Having fewer apps made Dornier’s phone far less distracting during his workflow. “Most engineering work requires sustained focus over multiple hours and notifications interrupt that deep focus,” he said. “Removing apps helped reduce the number of notifications that were interrupting my work [and] the result was less context switching and clearer focus.”
Dornier also deleted Slack, even though he uses it for work. In general, Front tries to promote using Slack during work hours only, said Dornier, whose team typically doesn’t expect him to be online before 7 a.m. or past 7 p.m. “I never had any [work-related] problems after deleting Slack,” he said.
Not having the vast expanses of the internet constantly within reach is exactly what Dornier needed to be more productive in his job. Even though he kept the Front app on his phone, he disabled notifications for his email entirely. “That way, when I actually sat down at my desk I was able to take care of any urgent emails, but I wasn’t being distracted by them at a time when I couldn’t immediately address them,” he said.
Ironically, workplace productivity apps, specifically designed to make communication between team members more seamless and increase productivity, sometimes do the exact opposite. (Slack’s biggest users, for example, can send as many as 1,000 messages a day.)
“Most engineering work requires sustained focus over multiple hours and notifications interrupt that deep focus.”
Social media can be an even worse distraction. So, as part of her challenge to delete all non-essential apps, Collin also encouraged her staff to turn off most or all of their notifications. “When I first decided to turn off all my notifications, I realized what a profound impact it had on my life,” said Collin, who became less distracted and more productive during her workday. Her employees who tried it have also found that they are more productive each day and many have kept it up. “We have many employees who are still living the no-notifications way of life.”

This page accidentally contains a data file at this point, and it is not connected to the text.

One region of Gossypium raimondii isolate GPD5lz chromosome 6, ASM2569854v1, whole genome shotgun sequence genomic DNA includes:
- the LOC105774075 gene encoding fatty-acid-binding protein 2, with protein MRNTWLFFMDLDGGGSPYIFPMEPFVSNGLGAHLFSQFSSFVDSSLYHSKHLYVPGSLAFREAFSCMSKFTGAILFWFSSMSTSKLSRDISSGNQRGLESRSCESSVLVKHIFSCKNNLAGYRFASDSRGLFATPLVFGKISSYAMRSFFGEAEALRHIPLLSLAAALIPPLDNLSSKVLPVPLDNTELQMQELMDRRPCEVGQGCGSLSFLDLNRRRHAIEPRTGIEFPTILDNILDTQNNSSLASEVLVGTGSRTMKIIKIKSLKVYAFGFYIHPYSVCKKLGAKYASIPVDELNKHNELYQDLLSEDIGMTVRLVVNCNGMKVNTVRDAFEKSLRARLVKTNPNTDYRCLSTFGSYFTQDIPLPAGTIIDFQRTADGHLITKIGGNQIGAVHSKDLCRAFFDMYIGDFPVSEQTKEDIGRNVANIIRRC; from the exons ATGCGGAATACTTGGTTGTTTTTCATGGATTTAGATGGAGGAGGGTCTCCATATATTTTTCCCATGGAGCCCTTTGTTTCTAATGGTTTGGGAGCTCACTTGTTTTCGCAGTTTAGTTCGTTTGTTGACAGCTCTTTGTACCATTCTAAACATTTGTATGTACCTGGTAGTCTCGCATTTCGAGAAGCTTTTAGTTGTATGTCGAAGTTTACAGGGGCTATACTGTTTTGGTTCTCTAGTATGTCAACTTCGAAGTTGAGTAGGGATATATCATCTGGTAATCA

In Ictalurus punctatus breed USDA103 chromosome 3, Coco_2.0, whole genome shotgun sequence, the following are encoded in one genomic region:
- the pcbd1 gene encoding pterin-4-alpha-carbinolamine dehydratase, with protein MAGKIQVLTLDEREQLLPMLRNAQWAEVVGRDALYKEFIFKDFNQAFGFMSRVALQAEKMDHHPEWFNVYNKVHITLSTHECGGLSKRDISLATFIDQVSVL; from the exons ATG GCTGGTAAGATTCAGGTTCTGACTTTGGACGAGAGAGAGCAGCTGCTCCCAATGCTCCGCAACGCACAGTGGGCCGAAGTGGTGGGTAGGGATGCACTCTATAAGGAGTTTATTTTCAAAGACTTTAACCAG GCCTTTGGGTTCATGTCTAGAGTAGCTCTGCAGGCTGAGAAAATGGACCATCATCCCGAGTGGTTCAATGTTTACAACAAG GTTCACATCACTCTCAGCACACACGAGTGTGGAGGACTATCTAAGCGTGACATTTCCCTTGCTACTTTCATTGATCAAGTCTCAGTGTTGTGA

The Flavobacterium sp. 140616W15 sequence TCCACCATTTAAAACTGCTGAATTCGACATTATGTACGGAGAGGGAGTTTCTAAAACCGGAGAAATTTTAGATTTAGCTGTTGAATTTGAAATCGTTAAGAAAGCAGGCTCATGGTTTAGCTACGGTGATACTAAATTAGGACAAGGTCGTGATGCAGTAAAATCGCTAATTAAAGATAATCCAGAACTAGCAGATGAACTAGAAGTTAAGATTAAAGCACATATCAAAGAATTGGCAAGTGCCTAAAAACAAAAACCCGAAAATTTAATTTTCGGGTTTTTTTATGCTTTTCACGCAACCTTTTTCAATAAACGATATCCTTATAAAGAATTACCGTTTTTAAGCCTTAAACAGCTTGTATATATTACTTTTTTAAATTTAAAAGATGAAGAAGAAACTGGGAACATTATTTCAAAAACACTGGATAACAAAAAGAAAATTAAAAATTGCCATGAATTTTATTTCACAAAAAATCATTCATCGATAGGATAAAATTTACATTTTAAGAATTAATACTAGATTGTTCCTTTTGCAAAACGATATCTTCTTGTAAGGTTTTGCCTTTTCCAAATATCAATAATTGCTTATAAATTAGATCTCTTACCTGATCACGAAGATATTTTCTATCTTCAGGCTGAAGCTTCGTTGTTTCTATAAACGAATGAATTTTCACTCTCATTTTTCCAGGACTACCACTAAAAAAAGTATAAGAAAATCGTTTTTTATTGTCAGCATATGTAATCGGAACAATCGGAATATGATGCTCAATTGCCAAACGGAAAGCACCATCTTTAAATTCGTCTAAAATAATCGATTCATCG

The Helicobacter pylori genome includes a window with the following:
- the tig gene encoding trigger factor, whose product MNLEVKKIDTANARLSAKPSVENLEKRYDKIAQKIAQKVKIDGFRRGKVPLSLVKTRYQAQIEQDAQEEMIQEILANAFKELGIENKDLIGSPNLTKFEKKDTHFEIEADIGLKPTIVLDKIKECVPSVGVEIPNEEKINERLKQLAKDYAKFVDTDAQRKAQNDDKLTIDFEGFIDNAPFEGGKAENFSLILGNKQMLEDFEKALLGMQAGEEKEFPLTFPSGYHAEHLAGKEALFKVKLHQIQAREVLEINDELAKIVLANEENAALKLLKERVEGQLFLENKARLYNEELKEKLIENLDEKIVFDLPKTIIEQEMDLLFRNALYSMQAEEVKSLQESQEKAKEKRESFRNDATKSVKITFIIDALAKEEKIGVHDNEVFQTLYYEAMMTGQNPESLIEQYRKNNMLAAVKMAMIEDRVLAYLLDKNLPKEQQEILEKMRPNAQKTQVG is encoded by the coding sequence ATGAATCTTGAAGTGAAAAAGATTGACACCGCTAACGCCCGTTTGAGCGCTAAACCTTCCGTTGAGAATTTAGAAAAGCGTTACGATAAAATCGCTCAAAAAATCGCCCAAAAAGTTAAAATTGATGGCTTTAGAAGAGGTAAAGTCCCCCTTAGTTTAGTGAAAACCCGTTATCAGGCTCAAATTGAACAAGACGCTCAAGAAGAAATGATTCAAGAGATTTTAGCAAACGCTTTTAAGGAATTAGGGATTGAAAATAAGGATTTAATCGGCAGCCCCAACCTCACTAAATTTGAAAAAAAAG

And Collin still isn’t done encouraging her team to be mindful of their technology use. In October, she launched a new challenge for Front employees to keep their weekly mobile screen time under 14 hours, or less than 2 hours a day. The average American adult ages 18 to 34 spends 2 hours and 34 minutes per day on their phone.
“There's a fine line between being a tool and being a distraction,” said Collin, who wants people to understand how often they’re mindlessly scrolling through their phones and how it’s impacting their lives.
The incentive this time isn’t a fancy dinner but rather cold, hard cash. Every employee that completes this challenge will be rewarded with $200 at the end of the month after sending a screenshot of their phone usage to HR.
Front’s approach to using tech mindfully has inspired their own product development too. The company is currently working on new features for disabling notifications between 7 p.m. and 7 a.m. or pausing your inbox during weekends. Those are features, Collin said, “that allow us to implement and maintain these healthier relationships with our devices."
When Collin announced the new challenge, Dornier checked his own usage and found that he was already under the average. “I think it’s pretty easy to get under [14 hours a week] when you delete all those distracting apps,” he said.
These mindfulness challenges are more than just a team morale booster — they’re emblematic of the culture Collin has intentionally developed. “I think Mathilde really embodies all of the core values we have at Front,” said Dornier. “She’s always sharing what’s important to her and it’s created an incredibly supportive environment,” he said.
Being more mindful about his tech usage has had other lasting impacts for Dornier as well, who better understands why our phones prevent us from getting work done. “We reach for our phones constantly throughout the day almost subconsciously,” he said.
By removing apps and disabling notifications, Dornier said he has been able to successfully unlearn that habit.